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Posts tagged Lake Lop Nur

Salt Pans by Former Lake Lop Nur, China

40.5N 90.5E

March 6th, 2011 Category: Deserts

China - February 13th, 2011

Situated between the Taklamakan and Kuruktag deserts, in the southeastern portion of Xinjiang Uygur Autonomous Region in the People’s Republic of China, are the now seasonal salt lake sand marshes of the former Lake Lop Nur.

The teal and green rectangular form in this area is a field of salt pans. While the desert in the basin by the salt evaporation pans and lake bed appears mostly flat, many high vertical rows of sand dunes can be observed to the south.

Taklamakan Desert Dunes Near Khotan River – October 24th, 2010

40.0N 86.8E

October 24th, 2010 Category: Deserts, Image of the day

China - October 13th, 2010

The Taklamakan Desert occupies the majority of this image, filling the greater part of the Tarim Basin in west-central China. The Kunlun Mountains are visible along the northern edge of the desert, capped in snow.

The greenish line cutting vertically across the desert is the Khotan River. Upon opening the full image, many individual rows of high sand dunes can be discerned throughout the desert, particularly to the east of the river.

On the right edge of the image thumbnail, just north of the desert, is Lake Bosten. Visible at the right edge of the full image, southeast of Lake Bosten, is the basin of the former Lake Lop Nur and a nearby field of salt pans, appearing as a greenish rectangular area. This part of the image appears hazy, as sand is blowing in the air.

Taklamakan Desert and Nearby Lakes, China

40.3N 86.6E

July 28th, 2010 Category: Lakes

China - July 17th, 2010

China - July 17th, 2010

The Taklamakan Desert fills the greater part of the Tarim Basin in west-central China. It is one of the world’s largest deserts, with a width of about 600 mi (960 km), and a surface area of 123,550 sq mi (320,000 sq km).

Although most of the image is dominated by the Taklamakan’s sand dunes, of note on the eastern end of the desert is an area of rectangular greenish blue salt fields (center of right edge). These are situated by the dry basin of the former Lake Lop Nur (best observed upon opening the full image).

Several lakes are visible nearby, including those in Tibet’s Lakes Region to the southeast and Lake Bosten to the north (above center). This dark blue freshwater lake has a surface area of about 1,000 square kilometers and provides irrigation for nearby agriculture.

Salt Fields on Dry Lake Bed of Lop Nur, China

40.0N 90.0E

April 12th, 2010 Category: Lakes, Salt Flats

China - March 5th, 2010

China - March 5th, 2010

The curved indentation towards the center of this image was once home to Lake Lop Nur, between between the Taklamakan (left) and Kuruktag (right) deserts in China.  In the 1950’s, the lake had a surface area of about 2,000 square km (770 square miles); however, all that has remained since the 1970’s is the dry, salt-encrusted lake bed.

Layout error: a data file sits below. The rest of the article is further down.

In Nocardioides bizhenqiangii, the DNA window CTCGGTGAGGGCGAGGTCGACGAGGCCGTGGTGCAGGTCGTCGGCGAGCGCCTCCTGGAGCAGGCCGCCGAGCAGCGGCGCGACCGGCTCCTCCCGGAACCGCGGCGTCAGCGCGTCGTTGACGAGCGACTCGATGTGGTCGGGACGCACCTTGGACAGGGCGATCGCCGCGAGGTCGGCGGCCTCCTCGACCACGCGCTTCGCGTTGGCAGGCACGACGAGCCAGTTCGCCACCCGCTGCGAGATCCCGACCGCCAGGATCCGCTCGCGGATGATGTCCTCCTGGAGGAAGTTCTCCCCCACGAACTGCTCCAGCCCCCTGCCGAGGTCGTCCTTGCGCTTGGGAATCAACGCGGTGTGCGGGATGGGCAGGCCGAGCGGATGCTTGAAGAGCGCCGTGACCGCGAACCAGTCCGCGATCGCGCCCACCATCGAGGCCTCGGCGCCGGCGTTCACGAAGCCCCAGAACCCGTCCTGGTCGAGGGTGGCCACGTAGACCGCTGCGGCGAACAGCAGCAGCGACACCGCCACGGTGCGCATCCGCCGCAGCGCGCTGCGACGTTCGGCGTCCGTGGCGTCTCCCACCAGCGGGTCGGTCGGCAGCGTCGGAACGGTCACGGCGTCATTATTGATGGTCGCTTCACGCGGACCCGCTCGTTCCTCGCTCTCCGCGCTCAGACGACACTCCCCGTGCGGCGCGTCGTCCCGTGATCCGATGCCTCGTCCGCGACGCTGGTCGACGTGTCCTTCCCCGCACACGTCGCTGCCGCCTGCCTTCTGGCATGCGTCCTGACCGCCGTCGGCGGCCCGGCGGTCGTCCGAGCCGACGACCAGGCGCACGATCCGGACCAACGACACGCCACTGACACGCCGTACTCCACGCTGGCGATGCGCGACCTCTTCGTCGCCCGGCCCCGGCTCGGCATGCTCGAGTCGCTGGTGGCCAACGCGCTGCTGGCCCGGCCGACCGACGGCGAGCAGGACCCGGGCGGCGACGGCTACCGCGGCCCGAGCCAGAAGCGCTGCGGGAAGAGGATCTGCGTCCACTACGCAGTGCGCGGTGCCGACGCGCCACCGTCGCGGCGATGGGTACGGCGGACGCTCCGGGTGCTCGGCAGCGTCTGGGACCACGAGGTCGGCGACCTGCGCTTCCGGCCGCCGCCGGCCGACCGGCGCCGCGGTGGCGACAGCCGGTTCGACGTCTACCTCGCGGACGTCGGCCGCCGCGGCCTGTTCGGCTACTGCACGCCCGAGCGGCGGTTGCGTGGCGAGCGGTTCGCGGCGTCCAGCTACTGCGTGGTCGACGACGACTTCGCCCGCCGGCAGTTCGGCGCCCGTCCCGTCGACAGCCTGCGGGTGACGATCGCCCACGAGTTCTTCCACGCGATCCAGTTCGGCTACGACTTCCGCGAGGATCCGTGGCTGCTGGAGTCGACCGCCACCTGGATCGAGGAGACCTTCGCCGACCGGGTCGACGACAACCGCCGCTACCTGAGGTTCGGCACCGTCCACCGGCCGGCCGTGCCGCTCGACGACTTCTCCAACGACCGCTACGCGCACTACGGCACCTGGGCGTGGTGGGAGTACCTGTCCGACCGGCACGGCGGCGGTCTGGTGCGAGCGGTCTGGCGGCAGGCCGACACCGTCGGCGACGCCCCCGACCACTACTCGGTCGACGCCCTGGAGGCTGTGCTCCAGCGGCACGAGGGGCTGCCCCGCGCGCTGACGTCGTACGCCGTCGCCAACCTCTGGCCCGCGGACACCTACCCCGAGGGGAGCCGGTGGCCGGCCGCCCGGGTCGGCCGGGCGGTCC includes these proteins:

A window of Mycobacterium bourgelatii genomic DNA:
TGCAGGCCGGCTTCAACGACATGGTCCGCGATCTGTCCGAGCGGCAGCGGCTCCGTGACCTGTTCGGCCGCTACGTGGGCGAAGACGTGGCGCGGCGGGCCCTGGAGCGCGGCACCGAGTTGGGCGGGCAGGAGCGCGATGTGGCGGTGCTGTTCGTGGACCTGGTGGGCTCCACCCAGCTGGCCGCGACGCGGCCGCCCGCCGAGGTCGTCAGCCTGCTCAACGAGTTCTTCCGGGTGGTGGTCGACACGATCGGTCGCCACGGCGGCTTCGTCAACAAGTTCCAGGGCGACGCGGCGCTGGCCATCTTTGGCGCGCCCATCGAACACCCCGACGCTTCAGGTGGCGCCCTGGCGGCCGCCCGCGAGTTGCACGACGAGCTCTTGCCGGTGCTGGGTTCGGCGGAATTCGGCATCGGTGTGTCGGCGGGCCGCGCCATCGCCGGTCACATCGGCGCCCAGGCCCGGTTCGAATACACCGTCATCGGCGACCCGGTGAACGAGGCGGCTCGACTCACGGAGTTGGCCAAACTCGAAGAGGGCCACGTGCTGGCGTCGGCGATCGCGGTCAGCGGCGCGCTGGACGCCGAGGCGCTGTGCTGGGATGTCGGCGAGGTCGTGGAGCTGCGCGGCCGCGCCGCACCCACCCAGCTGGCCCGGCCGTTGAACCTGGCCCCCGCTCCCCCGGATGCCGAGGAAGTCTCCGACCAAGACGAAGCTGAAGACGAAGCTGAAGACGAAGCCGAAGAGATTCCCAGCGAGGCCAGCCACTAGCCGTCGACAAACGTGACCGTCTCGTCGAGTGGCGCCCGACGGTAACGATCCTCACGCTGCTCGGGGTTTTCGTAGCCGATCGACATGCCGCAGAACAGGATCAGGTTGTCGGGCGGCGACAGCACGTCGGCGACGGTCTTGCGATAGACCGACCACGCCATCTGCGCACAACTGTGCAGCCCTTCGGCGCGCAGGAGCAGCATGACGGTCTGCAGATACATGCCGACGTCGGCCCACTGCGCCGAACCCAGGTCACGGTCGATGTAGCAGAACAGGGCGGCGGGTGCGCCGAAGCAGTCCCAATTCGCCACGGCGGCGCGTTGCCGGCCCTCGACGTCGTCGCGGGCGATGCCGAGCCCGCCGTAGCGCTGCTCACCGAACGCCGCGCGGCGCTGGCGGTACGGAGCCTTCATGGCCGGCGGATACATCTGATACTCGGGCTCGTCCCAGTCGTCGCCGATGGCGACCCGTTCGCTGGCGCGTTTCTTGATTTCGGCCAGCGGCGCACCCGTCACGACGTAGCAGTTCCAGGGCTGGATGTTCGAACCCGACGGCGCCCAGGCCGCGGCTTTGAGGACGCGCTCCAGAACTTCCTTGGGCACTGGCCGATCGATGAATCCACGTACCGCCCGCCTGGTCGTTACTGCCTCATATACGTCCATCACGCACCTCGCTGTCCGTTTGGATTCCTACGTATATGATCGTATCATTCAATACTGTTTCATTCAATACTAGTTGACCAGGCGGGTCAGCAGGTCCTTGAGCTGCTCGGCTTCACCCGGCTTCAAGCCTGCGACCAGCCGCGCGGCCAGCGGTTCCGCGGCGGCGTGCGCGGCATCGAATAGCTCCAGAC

Lop Nur is also known as “The Wandering Lake”, since changes in the balance between rainfall and evaporation  used to cause it to change considerably in both size and position. The green, rectangular area in the lake bed is a salt field and salt refining facility, constructed in 2002.

Lakes Near the Taklamakan Desert, China

42.0N 87.0E

October 19th, 2009 Category: Lakes

China - September 24th, 2009

China - September 24th, 2009

Several lakes are visible in this image of western China, despite being near to the arid Taklamakan Desert. Of note on the eastern end of the desert is the dry basin of the former Lake Lop Nur, now containing an area of salt fields that appear as a light yet bright blue rectangle.

Visible just north of the Taklamakan desert is Lake Bosten, a dark blue freshwater lake located 57 km northeast of Korla, Xinjiang in the Bayin’gholin Mongol Autonomous Prefecture. With an area of about 1,000 square kilometers, it is the largest lake in Xinjiang.

Further north, appearing greenish in color, is Lake Ulungur, in Fuhai, Xinjiang. Covering an area of 1,035 square kilometers, the lake is one of China’s ten largest freshwater lakes. Lake Ulungur is divided into two sections: Buluntuo Lake and the smaller Jili Lake.

Finally, the lower end of Lake Zaysan, a freshwater lake in eastern Kazakhstan, can be seen in the upper left corner. The ca. 1,810 km² (700 mi²) lake is located in a hollow between the Altai and Tarbagatai Mountains.

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